“The traveller who goes there first is likened to a man who begins his banquets with master-piece and is worried to find other dishes rather dull.” – Prince of Wales.
Lying in the bowl-shaped basin of the Aravalli ranges in Southern Rajasthan, Udaipur, also called the City of Lakes is compared to the European city of Venice for its romantic appeal. The rugged terrain created favorable conditions for the defense and opportunities for the medieval settlement. The city became the capital when King Udai Singh of Mewar moved here from Chittorgarh and was the last capital of the Kingdom of Mewar. Therefore, the image of the city is one that emphasizes Rajput heritage making it a major tourist attraction in the country. The heritage fabric of the city creates an excellent example of harmony between its natural elements and the built form.
Like other medieval cities, the ancient city center of Udaipur is a sacred place with respect to administration, architecture, and religion. The most dominating feature of Udaipur is Lake Pichola, the urban fabric along which represents the development of the historic core. The lake influences favorable changes in the micro-climate of the region where people are faced with low humidity, scorching heat and glare. The built form uses the cooling quality of water and the reflecting surface of water increases the visual scale and prominence of the palaces built around it. The AmbraiGhat, located on the bank of Lake Pichola serves beautiful views for enjoying the sunrise and the sunset, with water soothing the feet and giving an experience like never before.
The town is often associated with the presence of the marvelous Lake Palace which reflects the wealth and valor of the Mewar Kingdom. It was the former ruler’s summer palace, which was later transformed into a hotel. Another palace that is associated with the center of royal power in the city of Udaipur is the City Palace. It embodies the history of the Sisodia Royal dynasty.
The City Palace is the structure around which the settlement was found; buildings separated by several chowks, courtyards, and hanging gardens. The historic buildings are a property of the Mewar royal family and are managed by several charitable trusts. This is referred to as the ‘tourist city’ as most of the economic activities related to tourism take place within the narrow streets of these settlements. The intricacies of this heritage can be better understood during a stroll along the streets of the old city – displaying handmade fine art paintings, mojdis, handmade leather goods, beautiful pieces of silver and stone jewelry, interesting traditional Rajasthani clothes, bed sheets, upholstery, etc.
The topography and landscape dominate the overall form and settlement pattern in Udaipur with the lake providing ‘a sense of place’ for generating distinctive organic order. The historic core of the city has mixed land-use, but with time increased tourism and change in development pattern has diluted the hierarchies in the built form. Large scale religious and administrative structures stand out as the main elements amidst the hustle-bustle of the city- a representation of grandeur of the bygone era. The dominance set by the palace is broken down with the appearance of shikharas of the temples. Jagdish Chowk is the main center of the old layout of the city due to the presence of the main temple, Jagdish Mandir. A large number of Indian and foreign tourists visit the temple, especially due to its close proximity to the City Palace. The temple is dedicated to the Garuda bird, a manifestation of God Vishnu, and the architecture of this temple is particularly different from other prominent structures of the city.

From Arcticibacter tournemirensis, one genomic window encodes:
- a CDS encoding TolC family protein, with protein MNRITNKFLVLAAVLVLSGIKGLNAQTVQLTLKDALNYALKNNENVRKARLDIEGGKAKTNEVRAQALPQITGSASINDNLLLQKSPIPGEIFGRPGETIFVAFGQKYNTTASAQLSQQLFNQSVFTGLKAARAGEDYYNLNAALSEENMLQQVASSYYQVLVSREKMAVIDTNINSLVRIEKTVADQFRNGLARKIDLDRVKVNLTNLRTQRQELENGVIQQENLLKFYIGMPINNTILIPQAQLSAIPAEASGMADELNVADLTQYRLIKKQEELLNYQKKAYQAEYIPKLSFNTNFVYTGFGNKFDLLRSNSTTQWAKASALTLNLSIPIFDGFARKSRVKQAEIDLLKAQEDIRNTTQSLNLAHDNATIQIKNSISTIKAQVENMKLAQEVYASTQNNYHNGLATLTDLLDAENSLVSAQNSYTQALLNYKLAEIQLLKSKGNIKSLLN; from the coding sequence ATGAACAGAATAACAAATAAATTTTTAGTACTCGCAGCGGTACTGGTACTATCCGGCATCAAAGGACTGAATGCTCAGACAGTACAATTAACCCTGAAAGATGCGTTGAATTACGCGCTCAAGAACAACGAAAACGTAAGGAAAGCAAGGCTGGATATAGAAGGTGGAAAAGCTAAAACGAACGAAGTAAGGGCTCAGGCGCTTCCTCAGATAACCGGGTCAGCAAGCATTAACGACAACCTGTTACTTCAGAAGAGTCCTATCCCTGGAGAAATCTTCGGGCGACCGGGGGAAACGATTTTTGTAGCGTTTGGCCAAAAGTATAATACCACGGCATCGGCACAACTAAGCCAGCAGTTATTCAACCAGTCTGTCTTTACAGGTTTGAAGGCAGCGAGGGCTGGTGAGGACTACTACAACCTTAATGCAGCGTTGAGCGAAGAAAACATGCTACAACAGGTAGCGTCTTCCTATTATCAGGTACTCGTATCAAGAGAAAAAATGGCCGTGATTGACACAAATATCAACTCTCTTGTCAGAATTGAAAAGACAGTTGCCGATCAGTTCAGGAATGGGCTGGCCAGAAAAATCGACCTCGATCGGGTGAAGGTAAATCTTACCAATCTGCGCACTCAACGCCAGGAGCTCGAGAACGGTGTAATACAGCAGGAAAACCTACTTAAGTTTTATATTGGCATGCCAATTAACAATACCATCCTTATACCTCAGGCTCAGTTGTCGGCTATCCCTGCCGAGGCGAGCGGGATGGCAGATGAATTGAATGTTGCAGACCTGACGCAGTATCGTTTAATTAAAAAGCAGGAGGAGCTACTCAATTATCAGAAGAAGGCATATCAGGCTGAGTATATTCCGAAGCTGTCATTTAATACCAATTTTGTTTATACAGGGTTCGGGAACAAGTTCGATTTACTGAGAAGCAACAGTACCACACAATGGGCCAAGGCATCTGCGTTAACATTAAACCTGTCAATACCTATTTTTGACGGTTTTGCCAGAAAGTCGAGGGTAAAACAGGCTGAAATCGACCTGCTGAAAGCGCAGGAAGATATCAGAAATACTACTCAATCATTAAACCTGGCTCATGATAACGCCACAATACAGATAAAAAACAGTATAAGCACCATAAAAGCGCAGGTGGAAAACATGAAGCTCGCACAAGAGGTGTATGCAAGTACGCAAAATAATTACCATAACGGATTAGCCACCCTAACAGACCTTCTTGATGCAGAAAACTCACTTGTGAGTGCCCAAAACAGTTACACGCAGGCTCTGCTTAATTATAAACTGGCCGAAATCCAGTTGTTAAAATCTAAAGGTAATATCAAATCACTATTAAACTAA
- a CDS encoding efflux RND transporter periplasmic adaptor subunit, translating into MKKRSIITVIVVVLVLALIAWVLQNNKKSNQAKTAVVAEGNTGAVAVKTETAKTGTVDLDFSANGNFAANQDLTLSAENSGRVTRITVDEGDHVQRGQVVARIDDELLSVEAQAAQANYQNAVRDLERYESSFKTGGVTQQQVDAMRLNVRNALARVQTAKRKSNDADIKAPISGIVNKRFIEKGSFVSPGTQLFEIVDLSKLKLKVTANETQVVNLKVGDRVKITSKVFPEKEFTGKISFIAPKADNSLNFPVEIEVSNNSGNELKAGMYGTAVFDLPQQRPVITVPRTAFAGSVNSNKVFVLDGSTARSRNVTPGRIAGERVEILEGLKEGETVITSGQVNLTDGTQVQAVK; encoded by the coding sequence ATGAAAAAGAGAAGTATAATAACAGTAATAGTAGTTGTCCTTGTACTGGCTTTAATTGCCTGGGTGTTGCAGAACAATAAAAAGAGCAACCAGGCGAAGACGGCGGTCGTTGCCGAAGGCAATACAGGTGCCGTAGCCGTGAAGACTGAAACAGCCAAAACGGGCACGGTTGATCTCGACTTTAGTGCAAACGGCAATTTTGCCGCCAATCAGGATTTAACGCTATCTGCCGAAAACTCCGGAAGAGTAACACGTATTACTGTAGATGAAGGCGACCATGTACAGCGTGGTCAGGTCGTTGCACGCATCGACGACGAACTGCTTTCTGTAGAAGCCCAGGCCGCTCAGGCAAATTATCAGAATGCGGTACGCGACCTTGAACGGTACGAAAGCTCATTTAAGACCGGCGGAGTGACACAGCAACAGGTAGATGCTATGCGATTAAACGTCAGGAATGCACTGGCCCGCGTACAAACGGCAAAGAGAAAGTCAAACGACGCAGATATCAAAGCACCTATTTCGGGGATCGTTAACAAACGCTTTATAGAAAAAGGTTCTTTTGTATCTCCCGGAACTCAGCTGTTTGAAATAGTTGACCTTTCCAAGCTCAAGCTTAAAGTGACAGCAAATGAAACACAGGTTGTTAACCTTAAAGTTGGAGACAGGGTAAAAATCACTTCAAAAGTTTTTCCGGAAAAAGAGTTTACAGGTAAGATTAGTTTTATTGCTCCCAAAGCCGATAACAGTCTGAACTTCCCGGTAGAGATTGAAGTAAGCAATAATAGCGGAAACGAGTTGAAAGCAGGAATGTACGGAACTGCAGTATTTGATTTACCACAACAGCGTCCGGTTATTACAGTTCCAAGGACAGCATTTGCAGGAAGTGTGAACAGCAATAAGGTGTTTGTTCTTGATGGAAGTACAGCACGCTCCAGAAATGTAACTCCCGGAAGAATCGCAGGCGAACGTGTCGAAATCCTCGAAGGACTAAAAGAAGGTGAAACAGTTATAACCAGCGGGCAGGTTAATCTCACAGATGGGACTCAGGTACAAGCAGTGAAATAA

The most prevalent feature of buildings is the ‘cusped’ or ‘peacock’ arch supported by fluted columns – a highlight of Rajput architectural decoration. Windows often have tinted glass, and often used with screens to offer privacy and reduce solar radiation. Other remarkable elements of Rajput architecture visible in the historic monuments and old buildings are expansive balconies that create a visual link with the water bodies, the arched elements over doorways and windows, the use of sandstone, and whitewashed walls of the havelis along with the beautiful chattrison towers and forts.
Udaipur is also famous for its local handicrafts and traditional performing arts. The famous Bagore Ki Haveli, hosts daily Rajathani performing arts show in the evening called ‘Dharohar Dance Show’ that attracts a large number of tourists. Built in the 18th century by Amar Chand Badwa, the haveli stands magnificently on the waterfront and has been now converted into a museum. The haveli was restored using local and traditional materials and skills, lakhori bricks, and lime mortar, such that the royal look in the same old architectural style can be retained. It is a symbol of Mewar’s aristocratic culture and has about 138 rooms. The Chamber of the Royal Ladies is worth a visit for its renowned tinted glass windows and two peacocks made with colored mosaic, showing exceptional craftsmanship.
In the outskirts of Udaipur, near Havala village, a one-of-its-kind ethnographic museum called the Shilpagram is located that reflects the culture and heritage of the whole western India. The main objective of the museum was to promote the culture and lifestyle of ethnic minorities and tribal communities, keeping them alive through their art forms – art, handicrafts, music, dance, theatrics, puppetry, and more – all presented in their rawest form.
The historic city of Udaipur has survived pressures of unprecedented growth and today lends itself as a very important tourist city with a unique charm, grand history, and outstanding architectural and cultural heritage. But the strategy of development and preservation must be in lieu of the characteristic heritage of the urban fabric, such that it embraces conservation activities with a more sensitive approach.